Pool and Spa owners in Victoria are
required by law to comply with government
standards and regulations, including
the installation and maintainance
of pool fences, self-closing and self-latching
gates and other safety measures covering
the entire pool enclosure area
no matter when the swimming pool or
spa was built/installed.
is a Pool or Spa?
Swimming pool means
any excavation or structure containing
water and used primarily for swimming,
wading, paddling or the like, including
a bathing or wading pool, or spa.
The definition of a swimming pool
does not include a dam, or tank used
on properties, nor watercourses such
as streams or rivers nor ornamental
ponds or fountains. Paddling pools
and domestic spa baths emptied after
each use are also excluded.
I Need a Building Permit for a Swimming
Pool or Spa?
It is essential that all work done in a pool enclosure area is constructed properly. That is why, when putting in a pool, spa, safety fence or barrier, or renewing a safety fence, a Building Permit must be obtained. This Permit must include details of the type and location of the pool and its barriers, fences, gates, doors, windows, latches/catches, self-closing devices and permanent flyscreens.
A Building Permit is required for
a pool or spa exceeding 300mm in depth.
This also applies to above ground
pools and indoor pools. A pool safety
fence or barrier is required before
the swimming pool is filled with water.
If you own a property on which a swimming
pool or spa exists and it was built/installed
before 8th April 1991, it is a requirement
that a safety fence or barrier be
constructed to isolate the pool area.
Fencing for Swimming Pools and Spas
Under controls in
the Building Regulations 2006, it
is a requirement that all swimming
pools and spas have a pool safety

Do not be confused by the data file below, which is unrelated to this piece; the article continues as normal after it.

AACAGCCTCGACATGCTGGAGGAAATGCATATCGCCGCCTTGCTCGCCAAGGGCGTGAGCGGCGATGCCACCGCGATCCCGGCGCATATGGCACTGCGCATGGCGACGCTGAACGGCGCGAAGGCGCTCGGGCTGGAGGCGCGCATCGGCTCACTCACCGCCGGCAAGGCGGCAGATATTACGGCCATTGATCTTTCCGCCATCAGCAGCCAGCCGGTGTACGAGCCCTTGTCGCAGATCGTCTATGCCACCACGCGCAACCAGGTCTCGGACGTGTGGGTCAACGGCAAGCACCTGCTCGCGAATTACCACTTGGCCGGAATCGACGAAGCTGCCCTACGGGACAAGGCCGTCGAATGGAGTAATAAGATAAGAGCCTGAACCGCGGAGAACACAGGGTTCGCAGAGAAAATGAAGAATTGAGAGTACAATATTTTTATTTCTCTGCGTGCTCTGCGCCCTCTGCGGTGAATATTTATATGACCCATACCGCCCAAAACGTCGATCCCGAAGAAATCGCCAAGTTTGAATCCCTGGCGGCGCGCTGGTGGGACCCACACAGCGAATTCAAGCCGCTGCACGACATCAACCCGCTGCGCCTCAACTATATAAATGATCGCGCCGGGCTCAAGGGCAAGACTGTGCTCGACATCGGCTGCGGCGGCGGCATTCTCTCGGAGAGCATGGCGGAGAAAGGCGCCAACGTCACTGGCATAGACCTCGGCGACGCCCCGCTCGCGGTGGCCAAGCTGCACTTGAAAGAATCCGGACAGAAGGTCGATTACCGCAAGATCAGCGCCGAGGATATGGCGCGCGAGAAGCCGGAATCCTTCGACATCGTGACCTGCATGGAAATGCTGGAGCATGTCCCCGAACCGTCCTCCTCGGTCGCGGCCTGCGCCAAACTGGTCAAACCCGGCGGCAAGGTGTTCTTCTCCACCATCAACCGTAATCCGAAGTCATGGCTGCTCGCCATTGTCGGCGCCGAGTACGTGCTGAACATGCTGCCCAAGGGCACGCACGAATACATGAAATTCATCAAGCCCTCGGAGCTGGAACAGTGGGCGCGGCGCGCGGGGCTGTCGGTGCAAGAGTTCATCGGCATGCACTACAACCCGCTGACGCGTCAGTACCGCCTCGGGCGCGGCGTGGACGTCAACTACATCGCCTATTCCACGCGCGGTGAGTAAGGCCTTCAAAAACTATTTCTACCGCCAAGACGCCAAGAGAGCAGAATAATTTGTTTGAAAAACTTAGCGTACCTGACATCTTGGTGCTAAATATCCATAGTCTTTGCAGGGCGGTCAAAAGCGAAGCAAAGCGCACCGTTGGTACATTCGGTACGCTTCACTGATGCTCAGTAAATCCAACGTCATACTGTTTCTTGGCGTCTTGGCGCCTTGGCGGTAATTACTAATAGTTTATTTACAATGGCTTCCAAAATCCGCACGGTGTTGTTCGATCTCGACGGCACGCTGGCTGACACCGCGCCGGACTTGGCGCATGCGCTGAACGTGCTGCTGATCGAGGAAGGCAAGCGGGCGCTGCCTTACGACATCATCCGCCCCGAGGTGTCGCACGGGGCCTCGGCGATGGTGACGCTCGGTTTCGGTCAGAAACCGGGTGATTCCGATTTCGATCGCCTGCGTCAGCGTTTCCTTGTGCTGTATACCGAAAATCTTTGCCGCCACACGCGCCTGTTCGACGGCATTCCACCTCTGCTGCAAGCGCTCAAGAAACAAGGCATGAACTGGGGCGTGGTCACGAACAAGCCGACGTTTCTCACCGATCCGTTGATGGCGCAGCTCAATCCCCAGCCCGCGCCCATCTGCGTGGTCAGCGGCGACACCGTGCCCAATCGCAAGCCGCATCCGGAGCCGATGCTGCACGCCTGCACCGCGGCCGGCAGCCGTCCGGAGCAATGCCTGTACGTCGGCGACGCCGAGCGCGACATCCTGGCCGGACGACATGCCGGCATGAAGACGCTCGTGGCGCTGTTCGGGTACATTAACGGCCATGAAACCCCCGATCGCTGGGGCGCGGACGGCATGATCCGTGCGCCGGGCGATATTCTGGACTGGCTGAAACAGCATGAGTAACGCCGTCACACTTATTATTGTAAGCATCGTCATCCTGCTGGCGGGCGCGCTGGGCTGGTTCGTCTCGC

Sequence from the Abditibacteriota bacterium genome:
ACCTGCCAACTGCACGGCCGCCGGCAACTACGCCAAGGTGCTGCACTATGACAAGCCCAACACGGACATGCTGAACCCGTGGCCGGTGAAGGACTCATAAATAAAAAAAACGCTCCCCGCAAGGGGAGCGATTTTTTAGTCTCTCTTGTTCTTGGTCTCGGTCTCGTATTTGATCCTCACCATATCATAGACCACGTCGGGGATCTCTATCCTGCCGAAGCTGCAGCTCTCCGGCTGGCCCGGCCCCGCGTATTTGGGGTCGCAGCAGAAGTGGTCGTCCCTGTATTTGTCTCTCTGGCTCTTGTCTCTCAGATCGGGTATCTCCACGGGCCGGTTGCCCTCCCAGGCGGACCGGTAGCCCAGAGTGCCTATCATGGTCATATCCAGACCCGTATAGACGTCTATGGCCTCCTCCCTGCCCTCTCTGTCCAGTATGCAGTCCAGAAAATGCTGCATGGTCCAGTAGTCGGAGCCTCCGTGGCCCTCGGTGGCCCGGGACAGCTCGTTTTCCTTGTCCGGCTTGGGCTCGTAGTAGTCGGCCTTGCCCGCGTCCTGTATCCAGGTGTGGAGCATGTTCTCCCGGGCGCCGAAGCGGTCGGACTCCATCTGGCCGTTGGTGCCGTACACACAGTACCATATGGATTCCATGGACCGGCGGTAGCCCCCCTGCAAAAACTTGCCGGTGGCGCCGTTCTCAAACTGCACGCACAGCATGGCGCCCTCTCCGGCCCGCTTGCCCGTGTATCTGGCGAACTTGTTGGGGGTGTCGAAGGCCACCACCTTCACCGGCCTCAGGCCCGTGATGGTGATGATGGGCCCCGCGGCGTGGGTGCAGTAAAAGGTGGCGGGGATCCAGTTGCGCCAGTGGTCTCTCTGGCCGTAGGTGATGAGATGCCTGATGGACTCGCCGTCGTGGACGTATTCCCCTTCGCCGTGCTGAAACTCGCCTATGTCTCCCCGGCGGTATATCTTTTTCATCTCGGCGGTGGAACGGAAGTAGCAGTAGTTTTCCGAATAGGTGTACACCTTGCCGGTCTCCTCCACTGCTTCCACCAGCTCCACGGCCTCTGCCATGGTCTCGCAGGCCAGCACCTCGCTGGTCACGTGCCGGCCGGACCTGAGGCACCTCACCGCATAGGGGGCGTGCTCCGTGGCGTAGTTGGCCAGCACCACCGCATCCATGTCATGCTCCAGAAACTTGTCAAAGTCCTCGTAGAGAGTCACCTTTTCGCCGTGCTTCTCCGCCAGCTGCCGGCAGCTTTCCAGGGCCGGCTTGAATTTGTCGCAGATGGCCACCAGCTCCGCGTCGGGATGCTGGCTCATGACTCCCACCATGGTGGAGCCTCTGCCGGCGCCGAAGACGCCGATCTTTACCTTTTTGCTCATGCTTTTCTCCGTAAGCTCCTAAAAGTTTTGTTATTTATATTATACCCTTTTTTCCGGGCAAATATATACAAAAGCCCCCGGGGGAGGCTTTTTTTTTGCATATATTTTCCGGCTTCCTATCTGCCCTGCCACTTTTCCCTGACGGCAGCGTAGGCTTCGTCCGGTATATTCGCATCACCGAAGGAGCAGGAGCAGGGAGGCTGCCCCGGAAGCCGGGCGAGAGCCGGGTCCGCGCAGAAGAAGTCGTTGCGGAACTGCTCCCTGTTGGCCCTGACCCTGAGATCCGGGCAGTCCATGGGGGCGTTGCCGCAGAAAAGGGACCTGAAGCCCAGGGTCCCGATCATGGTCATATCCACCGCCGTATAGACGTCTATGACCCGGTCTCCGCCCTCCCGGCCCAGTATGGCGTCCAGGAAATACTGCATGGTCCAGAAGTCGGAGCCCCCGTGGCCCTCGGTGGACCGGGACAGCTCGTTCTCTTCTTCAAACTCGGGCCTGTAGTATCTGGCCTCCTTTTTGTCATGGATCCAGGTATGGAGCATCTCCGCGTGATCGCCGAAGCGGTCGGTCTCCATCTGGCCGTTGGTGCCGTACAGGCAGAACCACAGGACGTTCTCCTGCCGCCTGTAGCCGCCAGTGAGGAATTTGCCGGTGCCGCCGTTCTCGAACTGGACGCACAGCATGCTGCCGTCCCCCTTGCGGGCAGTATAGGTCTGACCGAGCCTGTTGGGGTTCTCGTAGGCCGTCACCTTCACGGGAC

barrier to ensure pool safety. However,
there are different requirements as
to how the barrier is constructed
depending on when the pool was built.
ie. If your pool or spa was constructed
before 8th April 1991, or if your
pool or spa was constructed after
8th April 1991.
Specific Pool Safety fencing must
comply with Australian Standard AS
1926-1993, which requires a minimum
1.2 meter high fence; with gates that
open outwards, fitted with a self-closing
and self-latching device, with the
latch a minimum 1.5 meters above ground
level, and to which provides no footholds.
Your typical boundary fences can only
be used when a child cannot gain access
under, over or through the fence,
from the outside of the pool enclosure.
Non-manufactured and Standards approved
fences must be a minimum 1.5 metres
high. A Dwelling can be used as a
barrier, or part there of, however
all doors and windows leading into
the pool area must be child-resistant.
Note: sheds, garages, barbecues,
clothes lines and the like should
not be contained within the fenced
area, nor within 1.2 metres externally.
Trees, garages or the like should
not overhang the area or provide footholds
to facilitate climbing over the fence.
after 8 April 1991
Building Code of Australia
(BCA) requires that all pools constructed
after 8th April 1991 must comply with
or have barriers that are installed
to comply with Australian Standard
1926, Part 1 Fencing for Swimming
Pools and Spas.
Regulations provide a number of options
for the location of pool safety fencing.
One option consists of inclosing the
pool with safety fencing, completly
seperating the pool area from any
other part of the allotment and any
appurtenant buildings. Alternatively
the pool area can be protected with
complying barriers that may include:
- Boundary Fencing
- Exisitng Dwelling
these would need to be checked for
compliance with the BCA and AF 1926.1.
Safety Fencing must be located in
accordance with one of the options
- The effective height of fencing
must be not less than 1.2m